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Cadets meet affiliated regiment
Tanks and mounted troops part of camp experience

Roxanna Thompson
Northern News Services
Published Thursday, May 24, 2012

Tanks, armoured personnel carriers, mounted troops and well-equipped workout facilities were among the sights for a group of Fort Simpson cadets during a recent camp.

NNSL photo/graphic

Cadet Master Cpl. Robert Harold, centre, and Sgt. Ernest Tsetso, emerge from the turret after look inside a Leopard 2 tank while attending a camp that allowed the cadets from 2860 Royal Canadian Army Cadet Corps in Fort Simpson to meet the Lord Strathcona's Horse, the regiment the corps it is affiliated with. - photo courtesy of Therisa Sayer

From April 21 to 22, 16 members of the 2860 Royal Canadian Army Cadet Corps participated in a camp at Canadian Forces Base (CFB) Edmonton. The camp gave the Fort Simpson cadets, as well as 143 other cadets from five other corps, the chance to meet and interact with members of the Lord Strathcona's Horse (Royal Canadians), the regiment the corps are affiliated with.

The camp was timed to coincide with a training exercise the regiment was holding at CFB Wainwright. The cadets spent part of the trip at Wainwright visiting the command post for the exercise, looking at different aspects of the base camp and getting up close to armoured vehicles.

"It was our opportunity to see what they do out there," said Therisa Sayer, a civilian instructor who accompanied the cadets along with Cpt. Robert Gallant.

For cadet Cpl. Tristen Thurber-Tsetso, the highlight of the camp was seeing a Leopard 2 tank. The cadets were allowed to clamber over the tanks and go inside one of them.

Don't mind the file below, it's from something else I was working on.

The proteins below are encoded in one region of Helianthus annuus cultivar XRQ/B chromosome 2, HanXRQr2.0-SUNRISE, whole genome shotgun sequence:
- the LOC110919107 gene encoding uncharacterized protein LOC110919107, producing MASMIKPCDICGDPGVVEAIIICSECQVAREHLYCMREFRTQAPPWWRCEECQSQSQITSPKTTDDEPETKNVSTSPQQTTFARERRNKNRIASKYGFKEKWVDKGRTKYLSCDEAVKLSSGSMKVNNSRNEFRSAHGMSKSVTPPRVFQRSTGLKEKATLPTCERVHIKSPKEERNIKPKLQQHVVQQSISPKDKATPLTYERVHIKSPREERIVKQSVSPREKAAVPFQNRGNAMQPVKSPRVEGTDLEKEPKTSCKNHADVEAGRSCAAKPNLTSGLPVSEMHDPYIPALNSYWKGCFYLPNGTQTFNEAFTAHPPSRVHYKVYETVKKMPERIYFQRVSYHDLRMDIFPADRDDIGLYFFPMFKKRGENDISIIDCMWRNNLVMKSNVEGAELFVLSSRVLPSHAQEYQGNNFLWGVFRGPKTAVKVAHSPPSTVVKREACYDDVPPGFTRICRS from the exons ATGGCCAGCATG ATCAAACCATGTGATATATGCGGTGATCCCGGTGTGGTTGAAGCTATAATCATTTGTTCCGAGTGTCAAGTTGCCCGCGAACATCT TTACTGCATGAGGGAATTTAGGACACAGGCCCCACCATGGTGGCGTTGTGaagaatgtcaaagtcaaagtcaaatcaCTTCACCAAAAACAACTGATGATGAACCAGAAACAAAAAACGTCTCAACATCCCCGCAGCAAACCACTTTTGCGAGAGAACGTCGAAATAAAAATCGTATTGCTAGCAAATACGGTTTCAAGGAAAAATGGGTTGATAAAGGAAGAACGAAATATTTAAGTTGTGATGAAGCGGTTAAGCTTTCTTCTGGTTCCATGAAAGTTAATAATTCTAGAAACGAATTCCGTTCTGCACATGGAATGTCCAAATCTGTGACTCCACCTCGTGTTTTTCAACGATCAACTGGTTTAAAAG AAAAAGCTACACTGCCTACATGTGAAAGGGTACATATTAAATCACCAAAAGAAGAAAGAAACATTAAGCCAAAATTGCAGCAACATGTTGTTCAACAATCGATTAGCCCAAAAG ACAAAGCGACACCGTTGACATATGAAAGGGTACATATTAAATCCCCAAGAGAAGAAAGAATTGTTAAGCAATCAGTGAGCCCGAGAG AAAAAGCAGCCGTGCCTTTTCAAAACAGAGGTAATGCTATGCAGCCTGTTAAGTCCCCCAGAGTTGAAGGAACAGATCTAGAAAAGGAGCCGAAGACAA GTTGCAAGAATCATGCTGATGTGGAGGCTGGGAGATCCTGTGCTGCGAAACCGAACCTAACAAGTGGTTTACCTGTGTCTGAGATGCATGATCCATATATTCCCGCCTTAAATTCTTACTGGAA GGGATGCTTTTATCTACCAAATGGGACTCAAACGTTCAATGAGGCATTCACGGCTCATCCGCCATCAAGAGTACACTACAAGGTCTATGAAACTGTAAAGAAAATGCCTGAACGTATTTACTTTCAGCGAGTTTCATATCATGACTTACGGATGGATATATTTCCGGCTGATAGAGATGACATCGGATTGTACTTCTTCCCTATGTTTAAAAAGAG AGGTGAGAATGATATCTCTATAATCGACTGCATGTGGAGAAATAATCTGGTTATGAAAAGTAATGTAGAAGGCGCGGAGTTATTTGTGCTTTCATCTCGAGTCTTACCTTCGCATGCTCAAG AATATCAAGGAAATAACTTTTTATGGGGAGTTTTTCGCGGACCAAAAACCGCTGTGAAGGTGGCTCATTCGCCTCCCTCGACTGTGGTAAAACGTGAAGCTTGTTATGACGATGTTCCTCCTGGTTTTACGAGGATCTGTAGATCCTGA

'Very complex'

Thurber-Tsetso, 14, said the inside of the tank that normally holds a three-person crew was cramped.

"It looked very complex," said Thurber-Tsetso, describing the tank's controls.

The cadets learned that all of the regiment's vehicles are filled by hand with 23-litre fuel cans. It takes 89 cans to fill just one tank for a day.

For cadet Cpl. Phoenix Martineau, 14, the military fitness centre, where all of the cadets gathered to do a group workout, was one of the best parts of the trip. There was a lot of good equipment at the centre, he said.

Martineau said the trip inspired him as a cadet.

"It was fun," he said.

Both Thurber-Tsetso and Martineau said the soldiers they met generally seemed friendly.

"They were all very fit," Thurber-Tsetso said.

The cadets noticed there were chin-up bars everywhere in the building where they were staying in addition to a workout room.

Although the Lord Strathcona's Horse is an armoured regiment, it also has a mounted troop that practices traditional cavalry skills. The cadets met some of the troop members and their horses. It sounded exciting and dangerous, said Thurber-Tsetso. One soldier said he got kicked and a horse bit another one.

Following the trip, both Thurber-Tsetso and Martineau said they would consider joining the Canadian Forces in the future but not necessarily with an armoured regiment.

The trip also gave the cadets the chance to interact with their peers from other corps from southern Alberta and Britich Columbia. They all seemed nice, Thurber-Tsetso said.

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